Amber Shannon Barbosa, of Killeen, didn’t get to pursue her dream of being an anthropologist.
“Because I’m an Army wife, I didn’t get to have my career,” she said. “(Starting a business) is my plan B.”
Shannon Barbosa was among about 30 military spouses who attended a workshop Monday to empower them to start their own businesses.
The weeklong workshop, a partnership between Central Texas College’s Students in Free Enterprise team, Fort Hood Army Community Service and the Central Texas Business Resource Center, focuses on creating businesses that are easily transferable.
Janet White, of Fort Hood, hopes to open a food truck that offers Asian food, snacks and sandwiches.
White, who worked at a restaurant while her husband was stationed at Okinawa, Japan, attended the workshop to find sources of financial support for her business endeavor.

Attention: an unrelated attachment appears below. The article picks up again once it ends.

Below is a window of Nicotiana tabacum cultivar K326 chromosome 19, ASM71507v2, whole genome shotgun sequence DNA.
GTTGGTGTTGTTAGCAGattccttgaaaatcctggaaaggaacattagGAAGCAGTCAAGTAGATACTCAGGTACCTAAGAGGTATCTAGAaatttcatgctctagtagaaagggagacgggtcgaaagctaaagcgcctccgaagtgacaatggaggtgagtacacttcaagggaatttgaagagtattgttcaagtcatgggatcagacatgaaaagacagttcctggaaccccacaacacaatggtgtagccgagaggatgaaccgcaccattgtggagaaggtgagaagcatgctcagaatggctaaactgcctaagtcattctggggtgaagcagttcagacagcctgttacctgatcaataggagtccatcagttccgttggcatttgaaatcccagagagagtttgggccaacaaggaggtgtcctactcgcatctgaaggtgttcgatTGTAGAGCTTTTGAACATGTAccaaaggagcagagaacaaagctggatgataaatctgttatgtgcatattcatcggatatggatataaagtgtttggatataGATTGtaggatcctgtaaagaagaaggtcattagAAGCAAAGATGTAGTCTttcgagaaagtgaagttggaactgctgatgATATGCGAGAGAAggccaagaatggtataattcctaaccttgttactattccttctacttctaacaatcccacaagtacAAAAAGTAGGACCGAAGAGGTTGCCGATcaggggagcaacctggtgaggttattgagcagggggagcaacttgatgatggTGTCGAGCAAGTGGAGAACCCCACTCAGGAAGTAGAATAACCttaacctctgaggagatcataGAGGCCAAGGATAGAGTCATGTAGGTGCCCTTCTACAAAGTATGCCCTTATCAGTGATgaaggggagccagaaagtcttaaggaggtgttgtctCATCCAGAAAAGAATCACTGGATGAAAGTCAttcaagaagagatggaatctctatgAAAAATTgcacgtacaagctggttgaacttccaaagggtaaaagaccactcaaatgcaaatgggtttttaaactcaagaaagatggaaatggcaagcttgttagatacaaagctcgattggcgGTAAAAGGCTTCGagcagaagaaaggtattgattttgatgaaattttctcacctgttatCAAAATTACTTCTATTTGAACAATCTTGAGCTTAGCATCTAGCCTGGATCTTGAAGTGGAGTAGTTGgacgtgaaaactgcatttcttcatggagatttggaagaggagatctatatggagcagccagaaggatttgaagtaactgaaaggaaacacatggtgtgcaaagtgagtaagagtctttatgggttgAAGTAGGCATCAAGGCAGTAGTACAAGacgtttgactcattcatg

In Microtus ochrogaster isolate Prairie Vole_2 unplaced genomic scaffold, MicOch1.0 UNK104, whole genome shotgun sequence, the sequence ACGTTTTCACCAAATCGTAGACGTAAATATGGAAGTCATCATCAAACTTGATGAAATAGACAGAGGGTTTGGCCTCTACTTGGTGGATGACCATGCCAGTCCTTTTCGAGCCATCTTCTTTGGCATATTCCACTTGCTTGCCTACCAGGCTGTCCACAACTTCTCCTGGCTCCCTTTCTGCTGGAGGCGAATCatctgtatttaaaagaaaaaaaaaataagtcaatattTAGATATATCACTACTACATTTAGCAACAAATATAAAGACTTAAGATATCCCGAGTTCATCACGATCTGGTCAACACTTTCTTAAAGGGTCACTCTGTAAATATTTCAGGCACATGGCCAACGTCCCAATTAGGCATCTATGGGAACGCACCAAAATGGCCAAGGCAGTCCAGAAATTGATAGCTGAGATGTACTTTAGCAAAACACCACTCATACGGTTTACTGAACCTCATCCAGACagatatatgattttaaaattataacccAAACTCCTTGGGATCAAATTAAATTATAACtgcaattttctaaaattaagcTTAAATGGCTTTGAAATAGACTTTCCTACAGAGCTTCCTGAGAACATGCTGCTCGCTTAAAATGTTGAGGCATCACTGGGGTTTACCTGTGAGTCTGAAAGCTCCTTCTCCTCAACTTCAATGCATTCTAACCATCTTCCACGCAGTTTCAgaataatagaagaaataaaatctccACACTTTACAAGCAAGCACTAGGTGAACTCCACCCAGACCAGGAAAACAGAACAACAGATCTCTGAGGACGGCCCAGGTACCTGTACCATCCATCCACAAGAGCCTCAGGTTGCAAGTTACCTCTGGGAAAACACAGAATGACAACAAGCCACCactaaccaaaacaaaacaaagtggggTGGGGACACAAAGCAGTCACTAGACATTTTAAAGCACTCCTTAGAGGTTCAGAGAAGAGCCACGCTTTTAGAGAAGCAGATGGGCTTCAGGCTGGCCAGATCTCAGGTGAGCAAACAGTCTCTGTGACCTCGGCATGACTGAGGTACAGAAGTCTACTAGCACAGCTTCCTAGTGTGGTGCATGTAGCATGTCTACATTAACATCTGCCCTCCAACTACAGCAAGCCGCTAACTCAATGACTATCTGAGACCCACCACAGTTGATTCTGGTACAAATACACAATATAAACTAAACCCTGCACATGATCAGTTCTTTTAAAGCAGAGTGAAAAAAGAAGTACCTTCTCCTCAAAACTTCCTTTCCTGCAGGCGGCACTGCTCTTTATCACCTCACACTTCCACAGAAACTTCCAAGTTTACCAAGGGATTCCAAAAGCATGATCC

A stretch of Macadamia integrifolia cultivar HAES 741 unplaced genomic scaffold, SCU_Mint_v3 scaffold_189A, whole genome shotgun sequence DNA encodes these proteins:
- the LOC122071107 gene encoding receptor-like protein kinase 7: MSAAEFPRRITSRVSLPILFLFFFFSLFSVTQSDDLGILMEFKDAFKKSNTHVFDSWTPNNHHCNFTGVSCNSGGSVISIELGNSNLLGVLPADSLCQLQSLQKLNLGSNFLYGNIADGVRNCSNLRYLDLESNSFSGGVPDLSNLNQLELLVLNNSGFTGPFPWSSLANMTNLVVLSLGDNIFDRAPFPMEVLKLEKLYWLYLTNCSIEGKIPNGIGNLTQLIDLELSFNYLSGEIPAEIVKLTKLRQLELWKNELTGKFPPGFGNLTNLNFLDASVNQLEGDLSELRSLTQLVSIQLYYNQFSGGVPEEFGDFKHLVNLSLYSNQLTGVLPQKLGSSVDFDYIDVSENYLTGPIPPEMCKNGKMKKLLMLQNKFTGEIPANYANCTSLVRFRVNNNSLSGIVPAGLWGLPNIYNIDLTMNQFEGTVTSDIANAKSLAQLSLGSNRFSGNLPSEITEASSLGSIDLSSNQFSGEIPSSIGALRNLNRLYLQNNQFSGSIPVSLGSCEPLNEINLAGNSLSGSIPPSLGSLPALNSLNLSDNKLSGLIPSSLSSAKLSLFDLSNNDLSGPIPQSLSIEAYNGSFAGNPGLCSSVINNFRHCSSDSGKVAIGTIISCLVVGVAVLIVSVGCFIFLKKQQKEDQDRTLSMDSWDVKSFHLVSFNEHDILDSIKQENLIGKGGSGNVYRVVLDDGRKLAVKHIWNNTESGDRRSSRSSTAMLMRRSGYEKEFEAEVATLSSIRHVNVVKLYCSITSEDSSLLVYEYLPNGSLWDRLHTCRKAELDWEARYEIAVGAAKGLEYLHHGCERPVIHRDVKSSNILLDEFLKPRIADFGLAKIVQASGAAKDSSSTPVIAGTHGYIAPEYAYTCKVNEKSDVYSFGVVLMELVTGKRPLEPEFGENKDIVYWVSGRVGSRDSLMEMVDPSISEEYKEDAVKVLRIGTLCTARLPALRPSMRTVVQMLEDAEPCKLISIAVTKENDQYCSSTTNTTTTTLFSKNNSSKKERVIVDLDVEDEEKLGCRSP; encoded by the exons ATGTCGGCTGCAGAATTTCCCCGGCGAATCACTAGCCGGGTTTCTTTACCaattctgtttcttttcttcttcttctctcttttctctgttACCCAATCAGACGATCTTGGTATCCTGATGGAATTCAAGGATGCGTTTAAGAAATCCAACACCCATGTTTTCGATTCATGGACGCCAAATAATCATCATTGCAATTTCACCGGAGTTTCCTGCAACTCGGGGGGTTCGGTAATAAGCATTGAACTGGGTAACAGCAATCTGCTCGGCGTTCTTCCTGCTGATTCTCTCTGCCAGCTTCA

“You have all the determination, you have all the skills, but still, you’re out of money,” she said.
Marcus Carr, director of the Central Texas Business Resource Center and an instructor during the workshop, helps people who want to start and run their own businesses through confidential counseling.
One common reason businesses fail is because owners don’t have a well-developed plan. Carr’s biggest advice for prospective business owners is to be prepared.
“Planning helps with preparation,” he said. “It forces you to think through every aspect of how you’re going to set up and run your business and make it successful.”
Shannon Barbosa has always been interested in entrepreneurship, but said she realized during the workshop how unprepared she was to start her business selling handmade toys.
“(The workshop) has been eye-opening, but not in a scary way,” she said. “Now I know what the next step is.”
Even though she may have to move when her husband is reassigned, her career can go with her. “It’s something I can travel with, instead of having to travel to.”